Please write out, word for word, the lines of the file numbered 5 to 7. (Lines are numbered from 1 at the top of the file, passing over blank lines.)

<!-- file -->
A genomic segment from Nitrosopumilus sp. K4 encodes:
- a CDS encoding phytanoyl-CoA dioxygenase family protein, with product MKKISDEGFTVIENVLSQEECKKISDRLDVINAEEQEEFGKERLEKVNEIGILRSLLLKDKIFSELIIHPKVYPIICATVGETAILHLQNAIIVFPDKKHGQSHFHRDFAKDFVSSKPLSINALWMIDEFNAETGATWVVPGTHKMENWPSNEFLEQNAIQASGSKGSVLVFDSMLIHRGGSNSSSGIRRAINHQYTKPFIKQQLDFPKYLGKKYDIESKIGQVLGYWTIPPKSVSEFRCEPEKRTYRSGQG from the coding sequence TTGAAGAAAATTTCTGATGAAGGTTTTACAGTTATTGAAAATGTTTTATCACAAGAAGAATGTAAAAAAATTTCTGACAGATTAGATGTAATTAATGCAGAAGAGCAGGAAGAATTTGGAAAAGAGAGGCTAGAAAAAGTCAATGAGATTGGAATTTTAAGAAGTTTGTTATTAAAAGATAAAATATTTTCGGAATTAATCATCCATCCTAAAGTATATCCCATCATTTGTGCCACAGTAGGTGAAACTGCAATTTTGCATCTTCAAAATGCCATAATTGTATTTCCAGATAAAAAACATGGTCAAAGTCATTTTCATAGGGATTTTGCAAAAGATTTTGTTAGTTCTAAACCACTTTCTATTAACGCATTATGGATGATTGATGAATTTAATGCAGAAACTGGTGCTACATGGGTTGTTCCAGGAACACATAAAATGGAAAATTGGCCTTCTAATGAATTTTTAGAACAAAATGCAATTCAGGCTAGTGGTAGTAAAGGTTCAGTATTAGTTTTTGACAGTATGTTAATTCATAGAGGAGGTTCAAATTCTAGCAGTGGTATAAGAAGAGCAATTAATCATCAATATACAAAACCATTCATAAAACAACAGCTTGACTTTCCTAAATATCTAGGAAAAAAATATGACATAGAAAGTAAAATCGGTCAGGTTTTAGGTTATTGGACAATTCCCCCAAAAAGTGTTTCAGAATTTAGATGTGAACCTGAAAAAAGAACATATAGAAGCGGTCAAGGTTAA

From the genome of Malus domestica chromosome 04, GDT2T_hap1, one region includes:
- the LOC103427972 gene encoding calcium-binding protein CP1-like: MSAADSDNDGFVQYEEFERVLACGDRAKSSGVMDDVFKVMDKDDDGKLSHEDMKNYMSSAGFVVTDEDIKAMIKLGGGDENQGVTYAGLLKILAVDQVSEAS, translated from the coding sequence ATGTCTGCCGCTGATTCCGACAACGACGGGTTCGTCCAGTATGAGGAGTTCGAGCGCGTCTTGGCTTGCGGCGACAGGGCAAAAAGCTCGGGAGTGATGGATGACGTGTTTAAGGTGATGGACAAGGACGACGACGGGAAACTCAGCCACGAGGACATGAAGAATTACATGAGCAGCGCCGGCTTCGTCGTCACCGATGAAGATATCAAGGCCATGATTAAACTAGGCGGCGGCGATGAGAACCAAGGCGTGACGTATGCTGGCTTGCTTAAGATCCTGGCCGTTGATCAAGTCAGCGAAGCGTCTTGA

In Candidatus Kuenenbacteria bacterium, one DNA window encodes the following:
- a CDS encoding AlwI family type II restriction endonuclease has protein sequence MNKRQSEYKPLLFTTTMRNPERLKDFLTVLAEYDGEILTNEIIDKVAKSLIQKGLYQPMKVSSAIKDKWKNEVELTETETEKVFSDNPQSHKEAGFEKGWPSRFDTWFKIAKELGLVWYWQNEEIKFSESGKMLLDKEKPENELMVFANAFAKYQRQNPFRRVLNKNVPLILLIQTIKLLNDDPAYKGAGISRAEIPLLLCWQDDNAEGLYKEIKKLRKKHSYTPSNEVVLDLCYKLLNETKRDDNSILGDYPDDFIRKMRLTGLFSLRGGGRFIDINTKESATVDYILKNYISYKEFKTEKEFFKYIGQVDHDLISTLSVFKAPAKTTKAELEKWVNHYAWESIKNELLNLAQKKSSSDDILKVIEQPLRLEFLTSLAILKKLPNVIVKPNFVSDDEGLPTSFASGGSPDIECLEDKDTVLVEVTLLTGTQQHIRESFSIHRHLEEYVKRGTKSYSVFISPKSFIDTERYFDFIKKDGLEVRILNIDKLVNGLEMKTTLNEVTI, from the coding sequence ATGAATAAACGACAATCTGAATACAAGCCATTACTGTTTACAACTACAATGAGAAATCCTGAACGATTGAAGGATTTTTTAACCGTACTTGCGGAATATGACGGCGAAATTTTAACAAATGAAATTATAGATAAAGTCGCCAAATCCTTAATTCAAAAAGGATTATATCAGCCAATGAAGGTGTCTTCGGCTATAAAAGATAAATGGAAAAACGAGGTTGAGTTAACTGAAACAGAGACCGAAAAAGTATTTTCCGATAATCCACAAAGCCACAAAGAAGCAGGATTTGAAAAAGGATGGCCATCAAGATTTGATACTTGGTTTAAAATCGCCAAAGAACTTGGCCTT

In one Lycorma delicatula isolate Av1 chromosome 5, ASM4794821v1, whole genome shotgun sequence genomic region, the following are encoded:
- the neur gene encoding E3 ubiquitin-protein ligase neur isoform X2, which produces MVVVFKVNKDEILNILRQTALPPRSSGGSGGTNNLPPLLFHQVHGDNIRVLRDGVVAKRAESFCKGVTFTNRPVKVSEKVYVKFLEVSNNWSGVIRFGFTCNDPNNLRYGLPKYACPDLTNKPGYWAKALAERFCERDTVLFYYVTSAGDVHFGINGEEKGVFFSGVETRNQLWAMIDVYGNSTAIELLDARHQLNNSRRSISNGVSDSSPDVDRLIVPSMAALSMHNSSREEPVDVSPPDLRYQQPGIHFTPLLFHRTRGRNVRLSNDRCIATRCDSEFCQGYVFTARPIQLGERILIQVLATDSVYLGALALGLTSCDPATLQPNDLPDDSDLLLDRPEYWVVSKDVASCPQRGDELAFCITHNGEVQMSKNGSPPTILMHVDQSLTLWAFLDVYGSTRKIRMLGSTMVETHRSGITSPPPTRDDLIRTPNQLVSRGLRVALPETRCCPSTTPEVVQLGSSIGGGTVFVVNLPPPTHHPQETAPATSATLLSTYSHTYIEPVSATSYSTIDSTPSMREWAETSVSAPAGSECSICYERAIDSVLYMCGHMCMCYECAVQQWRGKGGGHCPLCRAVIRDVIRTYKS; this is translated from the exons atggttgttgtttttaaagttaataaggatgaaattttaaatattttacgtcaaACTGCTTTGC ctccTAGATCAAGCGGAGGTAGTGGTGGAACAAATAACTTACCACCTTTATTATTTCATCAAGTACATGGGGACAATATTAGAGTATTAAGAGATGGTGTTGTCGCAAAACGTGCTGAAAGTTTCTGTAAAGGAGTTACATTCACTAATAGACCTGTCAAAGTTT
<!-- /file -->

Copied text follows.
In Candidatus Kuenenbacteria bacterium, one DNA window encodes the following:
- a CDS encoding AlwI family type II restriction endonuclease has protein sequence MNKRQSEYKPLLFTTTMRNPERLKDFLTVLAEYDGEILTNEIIDKVAKSLIQKGLYQPMKVSSAIKDKWKNEVELTETETEKVFSDNPQSHKEAGFEKGWPSRFDTWFKIAKELGLVWYWQNEEIKFSESGKMLLDKEKPENELMVFANAFAKYQRQNPFRRVLNKNVPLILLIQTIKLLNDDPAYKGAGISRAEIPLLLCWQDDNAEGLYKEIKKLRKKHSYTPSNEVVLDLCYKLLNETKRDDNSILGDYPDDFIRKMRLTGLFSLRGGGRFIDINTKESATVDYILKNYISYKEFKTEKEFFKYIGQVDHDLISTLSVFKAPAKTTKAELEKWVNHYAWESIKNELLNLAQKKSSSDDILKVIEQPLRLEFLTSLAILKKLPNVIVKPNFVSDDEGLPTSFASGGSPDIECLEDKDTVLVEVTLLTGTQQHIRESFSIHRHLEEYVKRGTKSYSVFISPKSFIDTERYFDFIKKDGLEVRILNIDKLVNGLEMKTTLNEVTI, from the coding sequence ATGAATAAACGACAATCTGAATACAAGCCATTACTGTTTACAACTACAATGAGAAATCCTGAACGATTGAAGGATTTTTTAACCGTACTTGCGGAATATGACGGCGAAATTTTAACAAATGAAATTATAGATAAAGTCGCCAAATCCTTAATTCAAAAAGGATTATATCAGCCAATGAAGGTGTCTTCGGCTATAAAAGATAAATGGAAAAACGAGGTTGAGTTAACTGAAACAGAGACCGAAAAAGTATTTTCCGATAATCCACAAAGCCACAAAGAAGCAGGATTTGAAAAAGGATGGCCATCAAGATTTGATACTTGGTTTAAAATCGCCAAAGAACTTGGCCTT

In one Lycorma delicatula isolate Av1 chromosome 5, ASM4794821v1, whole genome shotgun sequence genomic region, the following are encoded: